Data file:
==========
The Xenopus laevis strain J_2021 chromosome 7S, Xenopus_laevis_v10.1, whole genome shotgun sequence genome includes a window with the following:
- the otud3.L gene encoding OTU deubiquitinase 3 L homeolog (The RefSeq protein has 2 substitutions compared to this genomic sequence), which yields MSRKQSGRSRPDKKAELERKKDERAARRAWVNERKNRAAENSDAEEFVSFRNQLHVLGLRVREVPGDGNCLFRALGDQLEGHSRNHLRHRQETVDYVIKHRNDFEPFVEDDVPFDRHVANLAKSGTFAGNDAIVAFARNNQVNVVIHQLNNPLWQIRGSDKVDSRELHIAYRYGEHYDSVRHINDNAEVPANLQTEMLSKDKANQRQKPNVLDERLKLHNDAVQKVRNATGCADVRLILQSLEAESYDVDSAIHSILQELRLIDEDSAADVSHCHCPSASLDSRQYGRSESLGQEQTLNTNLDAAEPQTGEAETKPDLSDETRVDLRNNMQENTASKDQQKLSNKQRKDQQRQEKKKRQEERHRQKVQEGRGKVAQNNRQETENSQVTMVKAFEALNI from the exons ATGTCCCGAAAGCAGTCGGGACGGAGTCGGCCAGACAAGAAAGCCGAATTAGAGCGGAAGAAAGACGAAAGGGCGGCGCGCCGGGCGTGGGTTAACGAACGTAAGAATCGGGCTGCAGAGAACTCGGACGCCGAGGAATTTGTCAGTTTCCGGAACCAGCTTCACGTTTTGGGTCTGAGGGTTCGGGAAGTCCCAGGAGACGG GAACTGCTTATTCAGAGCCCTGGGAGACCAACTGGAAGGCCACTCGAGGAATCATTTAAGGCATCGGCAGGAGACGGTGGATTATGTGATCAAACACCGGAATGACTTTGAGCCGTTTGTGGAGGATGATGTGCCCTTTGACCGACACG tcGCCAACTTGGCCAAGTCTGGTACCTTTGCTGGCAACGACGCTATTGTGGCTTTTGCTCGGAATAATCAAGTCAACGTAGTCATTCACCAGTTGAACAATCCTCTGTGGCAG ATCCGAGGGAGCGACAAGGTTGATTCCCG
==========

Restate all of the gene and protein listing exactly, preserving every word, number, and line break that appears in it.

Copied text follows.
The Xenopus laevis strain J_2021 chromosome 7S, Xenopus_laevis_v10.1, whole genome shotgun sequence genome includes a window with the following:
- the otud3.L gene encoding OTU deubiquitinase 3 L homeolog (The RefSeq protein has 2 substitutions compared to this genomic sequence), which yields MSRKQSGRSRPDKKAELERKKDERAARRAWVNERKNRAAENSDAEEFVSFRNQLHVLGLRVREVPGDGNCLFRALGDQLEGHSRNHLRHRQETVDYVIKHRNDFEPFVEDDVPFDRHVANLAKSGTFAGNDAIVAFARNNQVNVVIHQLNNPLWQIRGSDKVDSRELHIAYRYGEHYDSVRHINDNAEVPANLQTEMLSKDKANQRQKPNVLDERLKLHNDAVQKVRNATGCADVRLILQSLEAESYDVDSAIHSILQELRLIDEDSAADVSHCHCPSASLDSRQYGRSESLGQEQTLNTNLDAAEPQTGEAETKPDLSDETRVDLRNNMQENTASKDQQKLSNKQRKDQQRQEKKKRQEERHRQKVQEGRGKVAQNNRQETENSQVTMVKAFEALNI from the exons ATGTCCCGAAAGCAGTCGGGACGGAGTCGGCCAGACAAGAAAGCCGAATTAGAGCGGAAGAAAGACGAAAGGGCGGCGCGCCGGGCGTGGGTTAACGAACGTAAGAATCGGGCTGCAGAGAACTCGGACGCCGAGGAATTTGTCAGTTTCCGGAACCAGCTTCACGTTTTGGGTCTGAGGGTTCGGGAAGTCCCAGGAGACGG GAACTGCTTATTCAGAGCCCTGGGAGACCAACTGGAAGGCCACTCGAGGAATCATTTAAGGCATCGGCAGGAGACGGTGGATTATGTGATCAAACACCGGAATGACTTTGAGCCGTTTGTGGAGGATGATGTGCCCTTTGACCGACACG tcGCCAACTTGGCCAAGTCTGGTACCTTTGCTGGCAACGACGCTATTGTGGCTTTTGCTCGGAATAATCAAGTCAACGTAGTCATTCACCAGTTGAACAATCCTCTGTGGCAG ATCCGAGGGAGCGACAAGGTTGATTCCCG